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April 10, Day #101 – Nothing Could Be Clearer

Today we read Deuteronomy 11-12. Our readings begin in chapter eleven with the one task that God intended to characterize and define Israel’s supreme responsibility before a watching world – “Love the LORD your God and keep His requirements, His decrees, His laws, and His commands always” (verse 1). God said, “if you faithfully obey the commands I am giving you … then I will send rain on your land in its season, both autumn and spring rain, so that you may gather in your grain, new wine and oil. I will provide grass in the fields for your cattle, and you will eat and be satisfied” (verses 13-15). Rain is a symbol of God’s blessing. Here, God promises the Israelites that if they will faithfully carry out their one, supreme responsibility to God before the world, God will bless them to their “satisfaction” (verse15). What does it mean to be satisfied? A person who is satisfied is one who has everything he needs – he lacks nothing. Another word for it is contentment. God reminds them: “Be careful … and if you carefully observe all these commands” (verses 16-23). Associated with His commands are blessings and curses – “If you obey, I will bless you; if you disobey, I will curse you” (verses 26-28). Nothing could be clearer. In chapter 12, God, Who is sovereign, gets to decide how He will be worshiped, which we addressed earlier (cf., March 24, Day #84). Here, God addresses the place where the Israelites are to worship and the way they are expected to worship (verses 4, 8, 11, 13 and 14). We may not approach God any old way – we must come to Him – His way. This means that false worship must be destroyed because it is “detestable” (verse 31). Unfortunately, much false worship obtains in our culture today, and God cannot bless or approve it.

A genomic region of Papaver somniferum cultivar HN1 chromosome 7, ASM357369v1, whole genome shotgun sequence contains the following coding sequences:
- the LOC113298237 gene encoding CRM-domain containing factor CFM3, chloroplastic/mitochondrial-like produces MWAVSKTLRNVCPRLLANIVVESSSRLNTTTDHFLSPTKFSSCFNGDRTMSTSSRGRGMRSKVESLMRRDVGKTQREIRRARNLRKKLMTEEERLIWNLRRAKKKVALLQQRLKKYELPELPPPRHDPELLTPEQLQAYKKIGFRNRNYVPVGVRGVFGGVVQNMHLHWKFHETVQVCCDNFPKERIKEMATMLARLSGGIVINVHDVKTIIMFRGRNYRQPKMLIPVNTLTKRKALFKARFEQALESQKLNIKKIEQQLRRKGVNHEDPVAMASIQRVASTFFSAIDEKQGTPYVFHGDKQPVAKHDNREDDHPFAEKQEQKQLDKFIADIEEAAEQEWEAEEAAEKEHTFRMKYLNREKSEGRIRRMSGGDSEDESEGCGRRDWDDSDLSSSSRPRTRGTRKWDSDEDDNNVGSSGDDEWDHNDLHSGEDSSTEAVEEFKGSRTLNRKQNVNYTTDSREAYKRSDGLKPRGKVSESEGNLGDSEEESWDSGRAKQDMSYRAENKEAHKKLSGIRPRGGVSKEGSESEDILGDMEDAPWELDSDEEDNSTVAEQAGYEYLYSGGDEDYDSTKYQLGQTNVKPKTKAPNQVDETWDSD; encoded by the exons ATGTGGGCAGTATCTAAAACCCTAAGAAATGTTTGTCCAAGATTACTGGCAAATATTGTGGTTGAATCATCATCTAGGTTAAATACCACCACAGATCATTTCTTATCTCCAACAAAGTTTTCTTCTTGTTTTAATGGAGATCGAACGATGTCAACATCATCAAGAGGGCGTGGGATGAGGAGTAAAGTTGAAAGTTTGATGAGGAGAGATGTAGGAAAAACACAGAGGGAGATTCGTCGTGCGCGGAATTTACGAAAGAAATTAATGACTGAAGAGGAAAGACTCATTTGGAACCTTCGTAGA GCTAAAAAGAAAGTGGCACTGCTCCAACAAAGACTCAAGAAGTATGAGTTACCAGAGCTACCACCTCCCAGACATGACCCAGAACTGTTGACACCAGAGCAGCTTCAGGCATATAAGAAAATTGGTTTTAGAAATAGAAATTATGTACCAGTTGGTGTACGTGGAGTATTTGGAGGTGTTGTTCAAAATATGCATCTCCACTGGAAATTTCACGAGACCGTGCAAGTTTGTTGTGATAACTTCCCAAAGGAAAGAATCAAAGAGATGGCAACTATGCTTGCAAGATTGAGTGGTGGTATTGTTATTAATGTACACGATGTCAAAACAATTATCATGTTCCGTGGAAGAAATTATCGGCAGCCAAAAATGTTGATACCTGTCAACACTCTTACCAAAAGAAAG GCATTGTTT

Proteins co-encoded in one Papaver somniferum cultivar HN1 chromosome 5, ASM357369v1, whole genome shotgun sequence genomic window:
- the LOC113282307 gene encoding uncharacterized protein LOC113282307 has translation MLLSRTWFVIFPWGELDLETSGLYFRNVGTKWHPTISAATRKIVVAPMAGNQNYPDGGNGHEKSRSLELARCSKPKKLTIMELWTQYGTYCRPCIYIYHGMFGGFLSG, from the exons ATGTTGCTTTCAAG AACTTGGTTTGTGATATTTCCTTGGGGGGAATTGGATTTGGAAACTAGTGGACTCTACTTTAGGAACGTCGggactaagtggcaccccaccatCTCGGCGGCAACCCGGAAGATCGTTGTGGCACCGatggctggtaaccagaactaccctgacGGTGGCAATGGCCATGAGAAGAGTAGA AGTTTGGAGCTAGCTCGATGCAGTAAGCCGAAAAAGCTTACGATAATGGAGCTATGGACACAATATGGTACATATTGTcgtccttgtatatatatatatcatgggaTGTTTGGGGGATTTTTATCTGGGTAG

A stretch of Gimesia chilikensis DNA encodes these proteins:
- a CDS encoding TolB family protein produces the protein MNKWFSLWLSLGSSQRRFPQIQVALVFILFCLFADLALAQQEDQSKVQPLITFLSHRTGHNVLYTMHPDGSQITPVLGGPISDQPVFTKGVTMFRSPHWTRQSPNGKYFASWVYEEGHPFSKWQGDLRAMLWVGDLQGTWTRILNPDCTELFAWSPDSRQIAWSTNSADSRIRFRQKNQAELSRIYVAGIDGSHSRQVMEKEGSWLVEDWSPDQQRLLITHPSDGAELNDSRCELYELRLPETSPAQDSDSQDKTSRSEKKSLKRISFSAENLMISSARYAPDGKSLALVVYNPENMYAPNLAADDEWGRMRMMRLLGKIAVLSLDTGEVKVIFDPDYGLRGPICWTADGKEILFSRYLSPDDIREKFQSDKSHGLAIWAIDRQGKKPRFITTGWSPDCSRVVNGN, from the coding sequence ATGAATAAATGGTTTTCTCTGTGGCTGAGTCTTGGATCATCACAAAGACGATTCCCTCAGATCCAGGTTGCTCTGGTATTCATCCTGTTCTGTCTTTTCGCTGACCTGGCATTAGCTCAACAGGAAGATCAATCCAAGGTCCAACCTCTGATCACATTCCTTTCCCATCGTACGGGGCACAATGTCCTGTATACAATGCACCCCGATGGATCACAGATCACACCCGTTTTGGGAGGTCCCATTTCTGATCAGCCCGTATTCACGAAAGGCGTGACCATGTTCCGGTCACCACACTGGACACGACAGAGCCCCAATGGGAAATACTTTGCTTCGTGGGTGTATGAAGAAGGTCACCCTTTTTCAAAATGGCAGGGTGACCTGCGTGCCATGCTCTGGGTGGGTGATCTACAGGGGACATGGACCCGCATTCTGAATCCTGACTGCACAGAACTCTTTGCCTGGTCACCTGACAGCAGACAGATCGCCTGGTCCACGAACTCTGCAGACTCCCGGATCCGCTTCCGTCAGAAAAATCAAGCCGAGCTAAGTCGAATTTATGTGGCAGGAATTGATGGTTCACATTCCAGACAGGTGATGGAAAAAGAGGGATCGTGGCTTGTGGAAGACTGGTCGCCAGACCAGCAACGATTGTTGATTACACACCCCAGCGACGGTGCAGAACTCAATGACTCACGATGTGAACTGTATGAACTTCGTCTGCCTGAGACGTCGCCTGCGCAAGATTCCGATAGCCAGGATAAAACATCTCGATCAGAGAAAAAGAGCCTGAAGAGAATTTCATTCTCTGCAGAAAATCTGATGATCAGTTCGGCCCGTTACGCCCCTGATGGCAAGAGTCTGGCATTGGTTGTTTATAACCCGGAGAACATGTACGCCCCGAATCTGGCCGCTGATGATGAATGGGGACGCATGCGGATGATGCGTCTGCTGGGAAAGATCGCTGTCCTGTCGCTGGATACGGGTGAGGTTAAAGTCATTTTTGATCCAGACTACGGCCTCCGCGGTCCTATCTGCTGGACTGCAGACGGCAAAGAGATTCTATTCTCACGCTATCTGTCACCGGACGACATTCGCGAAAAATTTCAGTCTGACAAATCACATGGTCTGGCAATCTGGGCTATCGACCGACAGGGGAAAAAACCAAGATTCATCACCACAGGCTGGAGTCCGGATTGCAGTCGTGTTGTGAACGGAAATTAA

In Psalm 43, we note that the psalmist’s continues to be “downcast” in his soul (verse 5) because of the unfaithfulness of his “nation” and the “deceit of wicked men” (verse 1). He “mourns - feeling rejected and oppressed” (verse 2). In other words, our present discouragements may result from national sin. National sins are not new – as we see in this Psalm, they’ve been going on for centuries. Thus, we can easily identify today with the psalmist. Whether we personally commit them or not, we all collectively own our national sins by virtue of our citizenship (cf., Daniel 9:5). Today, our souls can easily become “downcast” about our national sins – sins that we ourselves don’t necessarily commit - but for which we bear some responsibility. Like the Psalmist, we should pray: “send forth your light and your truth; let them guide me” (verse 3). Our only “hope,” is to “go to the altar of God, to praise Him, and to rest in His mercy (verses 4-5).

In Luke 12:35-59, Jesus, speaking to the “crowd” (verse 54), addresses this very issue - individual responsibility finds itself enmeshed in collective responsibility. We all are responsible agents. All the servants (the whole group) were expected to “be dressed and ready for service” (verse 35) so that their master would find them “watching when he comes” (verse 37). The master expects them to know and do his will. Here we see an interesting contrast that Jesus made between “everyone” and “the one” (i.e., between the whole group and the individual). Thus, “everyone” (i.e., the larger group) has been given “much,” and of them, “much will be demanded” (verse 48). But to the “one” who also knows his master’s will, much has equally been “entrusted,” and of him, “much more will be asked” (verse 48). Why? What’s the difference? Some servants want to be found faithful when their master returns. We will all be held accountable, but some of us will be held accountable for much more. Jesus advises, “judge for yourselves what is right” (verse 57). Nothing could be clearer.

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